And what have we been saying for the last 6 years?
Connected to the nervous system by large diameter afferent (sensory) fibers, they are classically thought of as appraising the nervous system of vital information like length and rate of change of length of muscle fibers, so we can be coordinated. They act like volume controls for muscle sensitivity. Turn them up and the muscle becomes more sensitive to ANY input, especially stretch (so they become touchy…maybe like you get if you are hungry and tired and someone asks you to do something); turn them down and they become less or unresponsive.
Their excitability is governed by the sum total (excitatory and inhibitory) of all neurons (like interneuron’s) acting on them (their cell bodies reside in the anterior horn of the spinal cord).
Along with with Golgi tendon organs and joint mechanoreceptors, they also act as proprioceptive sentinels, telling us where our body parts are in space. We have been teaching this for years. Here is a paper that exemplifies that, identifying several proteins responsible for neurotransduction including the Piezo2 channel as a candidate for the principal mechanotransduction channel. Many neuromuscular diseases are accompanied by impaired muscle spindle function, causing a decline of motor performance and coordination. This is yet another key finding in the kinesthetic system and its workings.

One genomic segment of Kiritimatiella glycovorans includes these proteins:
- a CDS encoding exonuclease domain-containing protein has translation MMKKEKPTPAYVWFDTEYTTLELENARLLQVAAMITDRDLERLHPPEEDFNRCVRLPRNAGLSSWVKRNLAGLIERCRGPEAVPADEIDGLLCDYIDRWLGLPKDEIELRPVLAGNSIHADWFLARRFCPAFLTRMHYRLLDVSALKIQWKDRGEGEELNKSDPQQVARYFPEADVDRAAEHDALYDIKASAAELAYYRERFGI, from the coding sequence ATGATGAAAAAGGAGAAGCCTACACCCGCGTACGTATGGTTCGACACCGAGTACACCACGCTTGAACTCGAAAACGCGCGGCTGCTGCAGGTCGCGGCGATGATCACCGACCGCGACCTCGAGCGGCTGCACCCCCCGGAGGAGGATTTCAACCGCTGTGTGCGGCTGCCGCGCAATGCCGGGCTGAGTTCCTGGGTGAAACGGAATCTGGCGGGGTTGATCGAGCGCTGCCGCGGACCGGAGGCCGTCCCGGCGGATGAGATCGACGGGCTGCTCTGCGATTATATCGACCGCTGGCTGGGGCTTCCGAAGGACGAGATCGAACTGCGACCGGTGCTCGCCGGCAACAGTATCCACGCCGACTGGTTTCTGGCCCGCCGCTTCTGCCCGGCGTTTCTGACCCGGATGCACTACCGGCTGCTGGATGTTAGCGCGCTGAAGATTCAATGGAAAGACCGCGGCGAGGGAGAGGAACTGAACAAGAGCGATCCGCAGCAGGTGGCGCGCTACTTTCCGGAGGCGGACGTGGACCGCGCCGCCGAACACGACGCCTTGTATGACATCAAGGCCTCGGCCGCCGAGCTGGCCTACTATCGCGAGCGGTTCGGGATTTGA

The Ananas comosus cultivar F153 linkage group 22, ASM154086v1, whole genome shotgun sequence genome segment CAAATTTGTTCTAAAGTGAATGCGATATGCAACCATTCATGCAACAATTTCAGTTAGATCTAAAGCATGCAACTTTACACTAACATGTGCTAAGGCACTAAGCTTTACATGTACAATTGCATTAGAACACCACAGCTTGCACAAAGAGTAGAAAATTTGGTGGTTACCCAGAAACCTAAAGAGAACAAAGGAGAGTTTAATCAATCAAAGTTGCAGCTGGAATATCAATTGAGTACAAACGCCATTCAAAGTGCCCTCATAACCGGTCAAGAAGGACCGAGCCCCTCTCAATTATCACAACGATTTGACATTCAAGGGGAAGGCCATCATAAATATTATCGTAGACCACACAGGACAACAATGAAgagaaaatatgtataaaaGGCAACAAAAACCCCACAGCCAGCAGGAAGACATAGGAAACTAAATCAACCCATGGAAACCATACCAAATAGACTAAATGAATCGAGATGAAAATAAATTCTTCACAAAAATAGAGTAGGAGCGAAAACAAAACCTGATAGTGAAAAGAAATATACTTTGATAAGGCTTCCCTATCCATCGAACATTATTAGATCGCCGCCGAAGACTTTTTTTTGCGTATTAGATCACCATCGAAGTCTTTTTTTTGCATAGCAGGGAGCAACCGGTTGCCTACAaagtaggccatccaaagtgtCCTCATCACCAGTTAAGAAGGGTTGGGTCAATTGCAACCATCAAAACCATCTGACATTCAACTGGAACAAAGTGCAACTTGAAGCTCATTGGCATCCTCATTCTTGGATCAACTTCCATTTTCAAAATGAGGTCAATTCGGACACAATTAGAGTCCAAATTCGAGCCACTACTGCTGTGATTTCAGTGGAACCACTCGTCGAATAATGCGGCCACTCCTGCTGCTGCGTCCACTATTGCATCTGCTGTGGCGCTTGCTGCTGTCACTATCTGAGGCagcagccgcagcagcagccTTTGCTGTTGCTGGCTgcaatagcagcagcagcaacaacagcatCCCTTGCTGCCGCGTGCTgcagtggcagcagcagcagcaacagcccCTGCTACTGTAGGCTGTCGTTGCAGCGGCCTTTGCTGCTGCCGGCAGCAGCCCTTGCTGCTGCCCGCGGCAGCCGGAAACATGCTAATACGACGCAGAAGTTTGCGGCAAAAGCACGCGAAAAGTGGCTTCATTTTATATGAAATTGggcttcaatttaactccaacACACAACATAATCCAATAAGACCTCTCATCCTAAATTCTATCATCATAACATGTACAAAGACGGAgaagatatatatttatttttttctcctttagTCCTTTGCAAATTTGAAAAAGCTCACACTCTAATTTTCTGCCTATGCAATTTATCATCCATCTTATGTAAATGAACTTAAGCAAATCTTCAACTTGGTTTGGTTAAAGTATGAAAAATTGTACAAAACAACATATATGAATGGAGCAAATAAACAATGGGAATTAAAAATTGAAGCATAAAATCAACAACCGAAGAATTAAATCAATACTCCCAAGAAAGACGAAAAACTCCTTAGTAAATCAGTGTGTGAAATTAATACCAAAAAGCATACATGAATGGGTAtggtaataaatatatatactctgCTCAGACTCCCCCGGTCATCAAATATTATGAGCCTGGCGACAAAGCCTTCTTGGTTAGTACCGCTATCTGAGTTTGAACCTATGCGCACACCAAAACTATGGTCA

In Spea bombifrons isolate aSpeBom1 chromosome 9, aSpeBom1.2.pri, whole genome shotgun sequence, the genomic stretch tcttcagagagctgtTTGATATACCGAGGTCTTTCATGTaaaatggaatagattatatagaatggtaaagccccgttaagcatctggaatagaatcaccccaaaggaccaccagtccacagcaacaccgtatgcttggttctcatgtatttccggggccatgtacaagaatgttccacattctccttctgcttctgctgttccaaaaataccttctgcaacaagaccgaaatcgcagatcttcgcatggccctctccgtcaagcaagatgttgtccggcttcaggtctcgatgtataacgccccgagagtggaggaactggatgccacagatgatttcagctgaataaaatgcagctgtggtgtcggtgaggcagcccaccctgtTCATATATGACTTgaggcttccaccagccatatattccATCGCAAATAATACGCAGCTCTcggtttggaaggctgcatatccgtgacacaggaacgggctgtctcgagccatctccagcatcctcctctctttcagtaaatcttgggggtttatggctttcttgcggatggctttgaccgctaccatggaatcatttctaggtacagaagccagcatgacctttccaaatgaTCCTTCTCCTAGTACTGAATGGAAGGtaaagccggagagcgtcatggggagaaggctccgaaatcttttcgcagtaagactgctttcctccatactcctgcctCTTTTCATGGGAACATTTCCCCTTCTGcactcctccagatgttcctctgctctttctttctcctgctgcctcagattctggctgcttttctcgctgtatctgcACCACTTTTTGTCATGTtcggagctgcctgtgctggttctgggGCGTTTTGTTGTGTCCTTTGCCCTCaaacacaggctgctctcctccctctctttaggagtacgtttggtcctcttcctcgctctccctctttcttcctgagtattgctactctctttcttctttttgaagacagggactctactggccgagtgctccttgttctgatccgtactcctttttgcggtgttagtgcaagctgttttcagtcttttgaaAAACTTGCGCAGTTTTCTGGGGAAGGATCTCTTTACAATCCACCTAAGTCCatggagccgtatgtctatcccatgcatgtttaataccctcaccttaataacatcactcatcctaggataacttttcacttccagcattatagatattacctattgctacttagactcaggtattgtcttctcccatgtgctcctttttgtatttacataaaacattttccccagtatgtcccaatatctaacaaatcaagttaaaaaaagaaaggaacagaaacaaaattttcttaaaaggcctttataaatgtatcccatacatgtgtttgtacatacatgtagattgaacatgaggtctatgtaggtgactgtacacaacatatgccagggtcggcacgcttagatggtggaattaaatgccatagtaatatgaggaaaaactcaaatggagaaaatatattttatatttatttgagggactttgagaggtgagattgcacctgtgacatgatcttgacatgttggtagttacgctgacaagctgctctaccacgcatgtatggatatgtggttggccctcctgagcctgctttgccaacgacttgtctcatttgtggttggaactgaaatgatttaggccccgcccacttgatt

Remember to include proprioceptive exercises and drills (on flat planar surfaces, like we talked about here) in your muscle rehab programs
Woo SH, Lukacs V, de Nooij JC, Zaytseva D, Criddle CR, Francisco A, Jessell TM, Wilkinson KA, Patapoutian A. Piezo2 is the principal mechanotransduction channel for proprioception.Nat Neurosci. 2015 Dec; 18(12):1756-62. Epub 2015 Nov 9.
Fusimotor control of proprioceptive feedback during locomotion and balancing: can simple lessons be learned for artificial control of gait?
Hulliger M. Fusimotor control of proprioceptive feedback during locomotion and balancing: can simple lessons be learned for artificial control of gait? Prog Brain Res. 1993; 97:173-80.